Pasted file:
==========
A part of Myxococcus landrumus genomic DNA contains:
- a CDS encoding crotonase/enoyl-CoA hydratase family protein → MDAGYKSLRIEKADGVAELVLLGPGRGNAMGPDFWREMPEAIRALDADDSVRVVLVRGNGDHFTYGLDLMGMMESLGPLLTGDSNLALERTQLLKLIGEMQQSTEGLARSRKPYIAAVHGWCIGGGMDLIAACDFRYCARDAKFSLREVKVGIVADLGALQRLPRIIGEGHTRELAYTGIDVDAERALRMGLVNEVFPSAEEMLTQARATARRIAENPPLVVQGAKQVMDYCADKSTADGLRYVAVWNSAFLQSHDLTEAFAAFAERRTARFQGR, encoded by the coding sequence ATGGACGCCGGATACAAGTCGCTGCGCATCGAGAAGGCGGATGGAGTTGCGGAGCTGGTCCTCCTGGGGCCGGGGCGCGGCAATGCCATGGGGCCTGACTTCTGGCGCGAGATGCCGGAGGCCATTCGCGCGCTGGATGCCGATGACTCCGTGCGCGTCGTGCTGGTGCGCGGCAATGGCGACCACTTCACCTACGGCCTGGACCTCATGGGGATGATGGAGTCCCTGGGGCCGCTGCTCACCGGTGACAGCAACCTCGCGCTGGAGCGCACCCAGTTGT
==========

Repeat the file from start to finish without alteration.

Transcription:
A part of Myxococcus landrumus genomic DNA contains:
- a CDS encoding crotonase/enoyl-CoA hydratase family protein → MDAGYKSLRIEKADGVAELVLLGPGRGNAMGPDFWREMPEAIRALDADDSVRVVLVRGNGDHFTYGLDLMGMMESLGPLLTGDSNLALERTQLLKLIGEMQQSTEGLARSRKPYIAAVHGWCIGGGMDLIAACDFRYCARDAKFSLREVKVGIVADLGALQRLPRIIGEGHTRELAYTGIDVDAERALRMGLVNEVFPSAEEMLTQARATARRIAENPPLVVQGAKQVMDYCADKSTADGLRYVAVWNSAFLQSHDLTEAFAAFAERRTARFQGR, encoded by the coding sequence ATGGACGCCGGATACAAGTCGCTGCGCATCGAGAAGGCGGATGGAGTTGCGGAGCTGGTCCTCCTGGGGCCGGGGCGCGGCAATGCCATGGGGCCTGACTTCTGGCGCGAGATGCCGGAGGCCATTCGCGCGCTGGATGCCGATGACTCCGTGCGCGTCGTGCTGGTGCGCGGCAATGGCGACCACTTCACCTACGGCCTGGACCTCATGGGGATGATGGAGTCCCTGGGGCCGCTGCTCACCGGTGACAGCAACCTCGCGCTGGAGCGCACCCAGTTGT